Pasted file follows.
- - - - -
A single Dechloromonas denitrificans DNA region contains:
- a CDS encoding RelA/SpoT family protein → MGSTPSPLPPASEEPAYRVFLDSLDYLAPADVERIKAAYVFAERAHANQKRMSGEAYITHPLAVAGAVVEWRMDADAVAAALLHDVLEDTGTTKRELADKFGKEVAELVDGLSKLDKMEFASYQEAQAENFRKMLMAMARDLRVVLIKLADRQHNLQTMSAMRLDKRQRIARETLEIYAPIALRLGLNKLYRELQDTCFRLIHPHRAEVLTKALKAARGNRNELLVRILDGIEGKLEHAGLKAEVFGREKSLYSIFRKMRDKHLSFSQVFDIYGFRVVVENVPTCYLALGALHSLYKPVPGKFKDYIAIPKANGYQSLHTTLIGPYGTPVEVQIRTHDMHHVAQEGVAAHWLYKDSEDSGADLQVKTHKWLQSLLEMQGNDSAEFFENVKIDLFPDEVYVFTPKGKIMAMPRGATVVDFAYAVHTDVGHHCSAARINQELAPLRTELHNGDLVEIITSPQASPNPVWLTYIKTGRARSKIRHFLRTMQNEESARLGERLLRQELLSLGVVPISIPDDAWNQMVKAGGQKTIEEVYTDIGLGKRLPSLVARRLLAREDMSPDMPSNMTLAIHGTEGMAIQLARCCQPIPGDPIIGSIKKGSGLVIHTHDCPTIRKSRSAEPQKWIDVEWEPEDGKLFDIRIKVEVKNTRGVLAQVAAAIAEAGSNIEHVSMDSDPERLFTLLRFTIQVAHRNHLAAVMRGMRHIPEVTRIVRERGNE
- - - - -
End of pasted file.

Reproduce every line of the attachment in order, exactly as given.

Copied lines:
A single Dechloromonas denitrificans DNA region contains:
- a CDS encoding RelA/SpoT family protein → MGSTPSPLPPASEEPAYRVFLDSLDYLAPADVERIKAAYVFAERAHANQKRMSGEAYITHPLAVAGAVVEWRMDADAVAAALLHDVLEDTGTTKRELADKFGKEVAELVDGLSKLDKMEFASYQEAQAENFRKMLMAMARDLRVVLIKLADRQHNLQTMSAMRLDKRQRIARETLEIYAPIALRLGLNKLYRELQDTCFRLIHPHRAEVLTKALKAARGNRNELLVRILDGIEGKLEHAGLKAEVFGREKSLYSIFRKMRDKHLSFSQVFDIYGFRVVVENVPTCYLALGALHSLYKPVPGKFKDYIAIPKANGYQSLHTTLIGPYGTPVEVQIRTHDMHHVAQEGVAAHWLYKDSEDSGADLQVKTHKWLQSLLEMQGNDSAEFFENVKIDLFPDEVYVFTPKGKIMAMPRGATVVDFAYAVHTDVGHHCSAARINQELAPLRTELHNGDLVEIITSPQASPNPVWLTYIKTGRARSKIRHFLRTMQNEESARLGERLLRQELLSLGVVPISIPDDAWNQMVKAGGQKTIEEVYTDIGLGKRLPSLVARRLLAREDMSPDMPSNMTLAIHGTEGMAIQLARCCQPIPGDPIIGSIKKGSGLVIHTHDCPTIRKSRSAEPQKWIDVEWEPEDGKLFDIRIKVEVKNTRGVLAQVAAAIAEAGSNIEHVSMDSDPERLFTLLRFTIQVAHRNHLAAVMRGMRHIPEVTRIVRERGNE